Sky high cable and satellite bills are never fun for anyone. Cable companies often make subscribing seem alluring with steep discounts offered to new customers. However, once the initial trial period passes, you’ll feel the pinch of the real prices.
If you find yourself struggling to pay your cable bill, or if you just feel short-changed forking over that much cash for TV, you should consider switching to an outdoor antenna.
Outdoor TV antennas are an excellent alternative to both cable and satellite television.
You’re probably worried about the hassle of getting the best reception from an outdoor antenna, but there’s no need to fear. We’ve written this article to teach you how to boost your outdoor antenna signal for the best reception.
In a few short steps, we can make your television watching experience enjoyable again.
Location and direction are the two factors with the biggest influence on antenna signal reception. Learning to use those factors to your advantage lets you boost your outdoor tv antenna signal.
The distance and the direction of the TV transmitting towers from your home determine the quality of the broadcast signal you’ll get. The height and power of the towers also influence the quality of the signal you’ll receive.
Homes located within a few miles of a broadcasting tower can easily get a stable signal using any outdoor antenna.
Those living further from the broadcasting station or saddled with obstructions along the way can experience more problems with the reception. In this case, you need to research a suitable outdoor antenna for your situation.
Pay close attention to the range of miles over which the antenna can pick up signals. The further from the broadcasting tower you are, the longer the antenna range needs to be.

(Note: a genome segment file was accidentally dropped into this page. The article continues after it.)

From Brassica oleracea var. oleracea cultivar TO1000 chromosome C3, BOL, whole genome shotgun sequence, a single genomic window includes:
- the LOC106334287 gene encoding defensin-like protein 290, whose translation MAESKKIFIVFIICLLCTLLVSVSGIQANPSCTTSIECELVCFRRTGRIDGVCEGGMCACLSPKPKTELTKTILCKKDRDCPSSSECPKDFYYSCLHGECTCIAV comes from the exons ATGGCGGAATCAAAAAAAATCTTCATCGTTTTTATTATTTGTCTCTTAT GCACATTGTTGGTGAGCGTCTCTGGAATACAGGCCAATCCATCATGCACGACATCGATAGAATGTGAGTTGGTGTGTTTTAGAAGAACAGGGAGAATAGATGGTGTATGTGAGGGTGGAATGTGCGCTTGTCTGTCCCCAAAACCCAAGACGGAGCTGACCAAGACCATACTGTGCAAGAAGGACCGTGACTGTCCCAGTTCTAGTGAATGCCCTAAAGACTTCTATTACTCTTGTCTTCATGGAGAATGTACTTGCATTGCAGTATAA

There are two main types of antenna, omnidirectional and unidirectional.
This type of antenna is capable of receiving signals from every direction. Their field of action spans 360 degrees.
If you have an omnidirectional antenna, you do not have to worry about the direction that it should be pointing.
On the other hand, if your omnidirectional outdoor antenna has poor reception, find a different location. Move the antenna to another spot on the roof. You can also mount it on a pole elsewhere on your property.
A unidirectional antenna’s reception field spans between 25 and 35 degrees. Compared to the omnidirectional antenna, its field of action is limited.
If you own this type of antenna, the first step to troubleshooting reception problems is to locate the general direction of the TV transmitters nearest to your home.
Once you find out the direction of the local stations’ towers, point the antenna that way.
Unidirectional TV antennas are ideal for use in areas close to broadcasting towers. If the broadcasting tower is not visible, but you are located in the path of transmission, the antenna will serve you well.
Once your antenna receives a broadcast signal, it transmits the signal to your TV. The signal passes through a coax cable or a network tuner, both of which can weaken the signal.
The length of the coax cable may determine how strong or weak the signal will be by the time it gets to the television.
You’ll need a preamplifier if the signal splits to multiple locations within the house. Splitting to two TV sets or more will split the strength of the signal. This is where installing a preamplifier comes in handy.
If you choose to install a preamplifier on your own, know that the cable running from the device to the antenna should be as short as possible.
When installing the preamplifier, it is essential to use lightning arrestors and voltage blocks. These should be included when you are running a cable from the preamplifier to the main power supply.
Note: Consult a professional to install a preamplifier for you if you are not familiar with the process.
Preamplifiers enhance signal that is diminished because of long cables and splitters. You can quantitatively measure the strength of your signal in decibels (dB). The higher the decibels an amplifier has, the greater the boost for your antenna signal.
Too much amplification is worse than a weak signal. Some preamplifiers can measure the signal output in decibels. If it’s boosted too much, you can dial it down. Repeat this process while rechecking the signal until you have a clear picture.
A distribution amplifier boosts a signal when it weakens after splitting. These amplifiers are normally installed inside the house. Unlike preamplifiers, they are simple to use items with only a single piece.
Buy a distribution amplifier if you are experiencing splitter loss in a home with multiple television sets. If your splitter serves several locations in your home, adding a distribution amplifier is a simple but effective fix for the waning signal.